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Level   Listen
verb
Level  v. t.  (past & past part. leveled or levelled; pres. part. leveling or levelling)  
1.
To make level; to make horizontal; to bring to the condition of a level line or surface; hence, to make flat or even; as, to level a road, a walk, or a garden.
2.
To bring to a lower level; to overthrow; to topple down; to reduce to a flat surface; to lower. "And their proud structures level with the ground." "He levels mountains and he raises plains."
3.
To bring to a horizontal position, as a gun; hence, to point in taking aim; to aim; to direct. "Bertram de Gordon, standing on the castle wall, leveled a quarrel out of a crossbow."
4.
Figuratively, to bring to a common level or plane, in respect of rank, condition, character, privilege, etc.; as, to level all the ranks and conditions of men.
5.
To adjust or adapt to a certain level; as, to level remarks to the capacity of children. "For all his mind on honor fixed is, To which he levels all his purposes."






Collaborative International Dictionary of English 0.48








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"Level" Quotes from Famous Books



... anything that we can beat you in?" demanded Sherley, frowning; "because I'd give something to know it. We've tried our level best, and for two years now only picked up a few crumbs of comfort, while the feast's been spread for Riverport. And yet Mechanicsburg has just as good athletes as you can boast. We manage to win now and then, sometimes by sheer hard work, and again by a fluke. ...
— Fred Fenton Marathon Runner - The Great Race at Riverport School • Allen Chapman

... dint of searching, they did find a path that they were able to level sufficiently for the cavalry and the infantry to pass; but they tried in vain to get the artillery over it, although they took the guns apart as at the ...
— The Companions of Jehu • Alexandre Dumas

... of the sixteenth century more disturbed and less formed than prose; Ronsard and his friends had received it from the hands of Marot, quite young, unsophisticated and undecided; they attempted, at the first effort, to raise it to the level of the great classic models of which their minds were full. The attempt was bold, and the Pleiad did not pretend to consult the taste of the vulgar. "The obscurity of Ronsard," says M. Guizot, in his Corneille et son Temps, "is ...
— A Popular History of France From The Earliest Times - Volume V. of VI. • Francois Pierre Guillaume Guizot

... between the hill and the Political Officer's bungalow. As he struggled up the steep side of the nullah he heard their mother calling the children with a note of inquietude in her voice; and he answered her with a reassuring shout. Coming up on the level behind the low stone wall of the garden he found Mrs. Dermot and Muriel anxiously ...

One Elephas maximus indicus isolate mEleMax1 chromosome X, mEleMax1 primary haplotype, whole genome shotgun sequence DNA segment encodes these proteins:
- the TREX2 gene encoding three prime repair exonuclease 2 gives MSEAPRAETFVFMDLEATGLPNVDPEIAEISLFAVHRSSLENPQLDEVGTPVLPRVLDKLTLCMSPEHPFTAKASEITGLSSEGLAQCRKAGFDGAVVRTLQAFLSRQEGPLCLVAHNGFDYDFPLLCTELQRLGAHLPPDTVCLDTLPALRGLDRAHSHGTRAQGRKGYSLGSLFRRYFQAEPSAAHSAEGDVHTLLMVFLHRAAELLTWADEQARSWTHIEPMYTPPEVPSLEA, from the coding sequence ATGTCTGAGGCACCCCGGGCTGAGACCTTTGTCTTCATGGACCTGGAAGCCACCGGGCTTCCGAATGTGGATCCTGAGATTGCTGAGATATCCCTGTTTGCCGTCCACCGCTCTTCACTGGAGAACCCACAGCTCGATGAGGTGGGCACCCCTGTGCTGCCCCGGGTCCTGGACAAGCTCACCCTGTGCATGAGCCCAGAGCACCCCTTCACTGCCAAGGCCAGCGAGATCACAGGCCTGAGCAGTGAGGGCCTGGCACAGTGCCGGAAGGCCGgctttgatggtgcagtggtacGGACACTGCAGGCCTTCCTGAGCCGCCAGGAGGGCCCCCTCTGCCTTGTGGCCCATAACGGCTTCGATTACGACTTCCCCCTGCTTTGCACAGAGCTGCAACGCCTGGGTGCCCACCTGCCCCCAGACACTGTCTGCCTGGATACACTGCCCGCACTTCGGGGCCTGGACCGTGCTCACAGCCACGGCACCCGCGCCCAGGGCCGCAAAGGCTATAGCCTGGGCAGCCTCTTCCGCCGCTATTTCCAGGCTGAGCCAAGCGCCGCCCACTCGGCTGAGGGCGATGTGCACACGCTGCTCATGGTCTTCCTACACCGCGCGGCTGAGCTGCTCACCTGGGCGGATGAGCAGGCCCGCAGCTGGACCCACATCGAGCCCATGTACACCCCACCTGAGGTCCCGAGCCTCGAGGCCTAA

— The Jungle Girl • Gordon Casserly

... the express benefit of lovers—a rustic arbour on a little mount near the railway station overlooking the Rhine Fall. The surly, red-bearded signalman who watched over the striped barrier at the level crossing by the tunnel had understood the case from the first, and (not altogether from disinterested motives, perhaps) would hasten to the station as soon as he saw the young couple crossing the bridge and fetch ...
— The Giant's Robe • F. Anstey

... which, indeed, it is probable there are no more positive limits than there are a beginning and an end to eternity! Can these wonders be, I thought—and how pitiful in those who affect to reduce all things to the level of their own powers of comprehension, and their own experience in practice! Let them exercise their sublime and boasted reason, I said to myself, in endeavoring to comprehend infinity in any thing, and we will note the result! If it be in space, we shall find them setting bounds ...
— Autobiography of a Pocket-Hankerchief • James Fenimore Cooper

... to a back window. He stood on tiptoe and tried to look in. His eyes were just below the level of the window-sill. He dragged a log of wood beneath the window and climbed upon it. For a long time he kept his face glued against one of the little square panes ...
— Through stained glass • George Agnew Chamberlain

... should consent to be fed on error. Such a belief has been seen to be a denial of God's providence, as regards nine tenths of mankind. Accordingly it has become more usual of late to rehabilitate heathenism, and to place it on the same level with Christianity, if not above it. The Vedas are talked about as though they were somewhat superior to the Old Testament, and Confucius is quoted as an authority quite equal to Paul or John. An ignorant admiration of the sacred books of the Buddhists and Brahmins has succeeded ...
— Ten Great Religions - An Essay in Comparative Theology • James Freeman Clarke

... pleasantly along. Whenever they approached any town or large village, Oswald reined back his horse a little, so that its head was on a level with Roger's stirrup. They slept that night at Kirknewton, where they put up at a small hostelry. Oswald had intended going to the monastery there, but Roger begged so earnestly that they should put up elsewhere, ...
— Both Sides the Border - A Tale of Hotspur and Glendower • G. A. Henty